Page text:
Researchers describe the authoritarian style as high structure and low nurture.
Those individuals who prefer a more permissive style insist that the grandparents should not have donated the toys without consulting the child and that the preschool director must immediately return them. They do not want the child to feel sad or disappointed, nor do they wish to say, “no,” to a pleading child.
Scrutinizing this response, you may recognize that the permissive style users are more concerned about a child’s feelings than enforcing strict rules. This style can be very effective in allowing children freedom to explore and to pursue their interests with few limitations. Children are allowed to make their own decisions. However, taken to the extreme, the permissive approach may involve too much talking, overindulgence, and children who escalate in order find out where the limit is.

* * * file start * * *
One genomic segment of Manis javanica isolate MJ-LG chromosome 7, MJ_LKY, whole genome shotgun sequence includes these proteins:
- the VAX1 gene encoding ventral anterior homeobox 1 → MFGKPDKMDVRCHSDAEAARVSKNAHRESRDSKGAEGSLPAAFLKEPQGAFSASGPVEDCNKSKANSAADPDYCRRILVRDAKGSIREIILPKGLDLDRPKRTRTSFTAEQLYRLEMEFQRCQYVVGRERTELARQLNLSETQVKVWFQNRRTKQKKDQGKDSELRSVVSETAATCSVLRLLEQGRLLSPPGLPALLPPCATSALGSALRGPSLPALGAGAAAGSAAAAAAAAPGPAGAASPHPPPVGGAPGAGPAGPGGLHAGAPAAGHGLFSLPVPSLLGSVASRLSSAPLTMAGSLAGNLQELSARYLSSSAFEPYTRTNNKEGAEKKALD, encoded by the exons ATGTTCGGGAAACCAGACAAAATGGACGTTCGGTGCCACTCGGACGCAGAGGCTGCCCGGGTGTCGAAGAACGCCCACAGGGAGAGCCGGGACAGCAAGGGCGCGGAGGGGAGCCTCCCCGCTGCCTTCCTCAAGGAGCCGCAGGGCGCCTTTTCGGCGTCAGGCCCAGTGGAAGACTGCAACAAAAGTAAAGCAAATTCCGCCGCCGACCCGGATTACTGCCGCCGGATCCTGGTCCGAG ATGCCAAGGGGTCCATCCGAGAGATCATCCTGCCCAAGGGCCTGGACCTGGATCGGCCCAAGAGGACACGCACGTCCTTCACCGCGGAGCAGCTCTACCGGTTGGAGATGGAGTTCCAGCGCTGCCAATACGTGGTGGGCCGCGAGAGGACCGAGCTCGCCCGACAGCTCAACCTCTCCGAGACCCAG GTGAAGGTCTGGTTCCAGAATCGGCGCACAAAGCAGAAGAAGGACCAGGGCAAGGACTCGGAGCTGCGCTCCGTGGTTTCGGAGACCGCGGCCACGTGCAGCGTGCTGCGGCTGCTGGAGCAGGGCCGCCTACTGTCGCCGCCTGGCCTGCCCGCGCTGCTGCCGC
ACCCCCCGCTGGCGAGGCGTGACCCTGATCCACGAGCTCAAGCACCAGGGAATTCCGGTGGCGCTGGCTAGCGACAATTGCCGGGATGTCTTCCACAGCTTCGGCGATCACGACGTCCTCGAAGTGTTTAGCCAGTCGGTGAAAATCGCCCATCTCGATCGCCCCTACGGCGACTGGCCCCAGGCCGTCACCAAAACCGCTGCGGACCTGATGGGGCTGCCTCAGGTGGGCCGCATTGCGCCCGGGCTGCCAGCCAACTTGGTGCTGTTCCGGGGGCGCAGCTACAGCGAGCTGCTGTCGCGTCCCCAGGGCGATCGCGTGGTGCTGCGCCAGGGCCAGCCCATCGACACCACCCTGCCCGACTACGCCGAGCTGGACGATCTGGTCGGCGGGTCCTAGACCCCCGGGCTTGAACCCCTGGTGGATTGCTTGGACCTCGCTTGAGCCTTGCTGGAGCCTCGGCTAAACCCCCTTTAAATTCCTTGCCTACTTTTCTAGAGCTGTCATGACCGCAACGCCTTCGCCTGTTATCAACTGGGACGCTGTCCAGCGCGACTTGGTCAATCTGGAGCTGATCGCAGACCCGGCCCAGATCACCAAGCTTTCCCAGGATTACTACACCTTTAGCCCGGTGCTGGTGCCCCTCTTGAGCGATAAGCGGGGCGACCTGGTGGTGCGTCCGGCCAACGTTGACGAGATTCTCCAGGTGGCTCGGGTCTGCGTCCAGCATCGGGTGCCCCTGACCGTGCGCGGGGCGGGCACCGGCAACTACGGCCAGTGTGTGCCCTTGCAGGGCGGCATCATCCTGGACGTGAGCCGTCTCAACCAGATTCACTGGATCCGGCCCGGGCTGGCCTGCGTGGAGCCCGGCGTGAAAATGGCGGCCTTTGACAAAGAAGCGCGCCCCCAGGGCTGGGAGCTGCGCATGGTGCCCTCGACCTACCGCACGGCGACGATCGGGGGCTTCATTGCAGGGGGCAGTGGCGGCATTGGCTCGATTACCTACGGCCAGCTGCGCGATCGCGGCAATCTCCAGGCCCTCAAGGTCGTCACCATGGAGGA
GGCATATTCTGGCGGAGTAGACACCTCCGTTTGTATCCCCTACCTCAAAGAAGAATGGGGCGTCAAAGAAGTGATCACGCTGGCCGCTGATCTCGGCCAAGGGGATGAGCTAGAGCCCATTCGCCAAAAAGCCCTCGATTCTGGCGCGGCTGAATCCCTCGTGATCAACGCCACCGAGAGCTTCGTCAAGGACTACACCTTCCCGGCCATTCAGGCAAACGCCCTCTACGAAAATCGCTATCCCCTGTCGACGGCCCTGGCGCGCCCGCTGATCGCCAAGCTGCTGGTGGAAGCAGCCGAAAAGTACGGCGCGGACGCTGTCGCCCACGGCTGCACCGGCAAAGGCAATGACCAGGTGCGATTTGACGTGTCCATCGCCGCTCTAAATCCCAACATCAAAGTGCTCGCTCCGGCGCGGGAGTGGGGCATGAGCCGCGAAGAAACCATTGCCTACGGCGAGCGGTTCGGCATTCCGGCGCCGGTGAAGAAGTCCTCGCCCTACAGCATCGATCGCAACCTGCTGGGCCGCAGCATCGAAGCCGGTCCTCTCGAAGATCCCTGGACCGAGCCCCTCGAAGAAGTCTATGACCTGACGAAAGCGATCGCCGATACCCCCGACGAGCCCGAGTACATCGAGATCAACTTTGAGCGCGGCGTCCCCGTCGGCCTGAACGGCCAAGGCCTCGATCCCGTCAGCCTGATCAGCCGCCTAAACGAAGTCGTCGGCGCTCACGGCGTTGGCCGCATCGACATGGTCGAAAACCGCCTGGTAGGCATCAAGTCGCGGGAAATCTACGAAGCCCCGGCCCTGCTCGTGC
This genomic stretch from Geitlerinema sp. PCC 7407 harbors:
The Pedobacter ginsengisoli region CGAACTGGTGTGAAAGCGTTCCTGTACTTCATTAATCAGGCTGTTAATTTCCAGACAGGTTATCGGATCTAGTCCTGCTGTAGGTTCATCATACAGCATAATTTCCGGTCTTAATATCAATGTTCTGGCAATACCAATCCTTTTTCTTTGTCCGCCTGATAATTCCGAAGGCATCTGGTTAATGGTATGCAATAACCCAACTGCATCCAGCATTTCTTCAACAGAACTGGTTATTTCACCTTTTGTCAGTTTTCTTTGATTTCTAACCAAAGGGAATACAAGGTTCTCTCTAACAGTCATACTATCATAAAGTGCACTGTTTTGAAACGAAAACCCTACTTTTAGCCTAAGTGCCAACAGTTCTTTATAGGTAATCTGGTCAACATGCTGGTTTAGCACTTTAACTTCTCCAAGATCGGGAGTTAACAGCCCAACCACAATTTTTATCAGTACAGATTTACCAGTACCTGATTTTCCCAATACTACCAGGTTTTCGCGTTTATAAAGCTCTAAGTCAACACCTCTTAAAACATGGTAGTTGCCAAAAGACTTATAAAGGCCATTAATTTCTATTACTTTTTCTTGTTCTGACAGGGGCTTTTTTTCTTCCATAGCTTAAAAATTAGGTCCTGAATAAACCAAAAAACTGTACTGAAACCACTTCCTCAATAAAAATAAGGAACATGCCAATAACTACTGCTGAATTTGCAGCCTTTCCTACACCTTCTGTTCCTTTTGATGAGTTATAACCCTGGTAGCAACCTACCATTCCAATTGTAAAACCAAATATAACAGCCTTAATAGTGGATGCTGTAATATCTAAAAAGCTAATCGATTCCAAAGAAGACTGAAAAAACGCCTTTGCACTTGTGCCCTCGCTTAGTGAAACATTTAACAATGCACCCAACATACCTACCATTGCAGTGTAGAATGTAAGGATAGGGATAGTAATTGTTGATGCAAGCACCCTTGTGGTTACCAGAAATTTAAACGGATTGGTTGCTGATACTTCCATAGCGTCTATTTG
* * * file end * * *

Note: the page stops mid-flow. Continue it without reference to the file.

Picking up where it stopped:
Researchers describe the permissive style as high nurture and low structure.
Those individuals who prefer the emotion coaching style respond that they, like the more authoritarian style, believe the toys are the grandparents to do with as they choose, but like the more permissive style, also are sensitive to the child’s feelings. Their recommendation is that the adults explain to the child that the toys belong to the grandparents who wish to donate them to the school. However, since the child did not have a chance to save her favorites, she could select three toys to keep. The remainder of the toys would then be shared with the children at school. The little girl could inform her peers that her grandparents had donated the toys, and she was sharing them.
When reviewing this response, it is apparent that emotion coaches combine the BEST of BOTH authoritarian and permissive styles. They set and enforce clear limits AND are sensitive and responsive to the child’s feelings.
Researchers describe emotion coaching as high structure AND high nurture.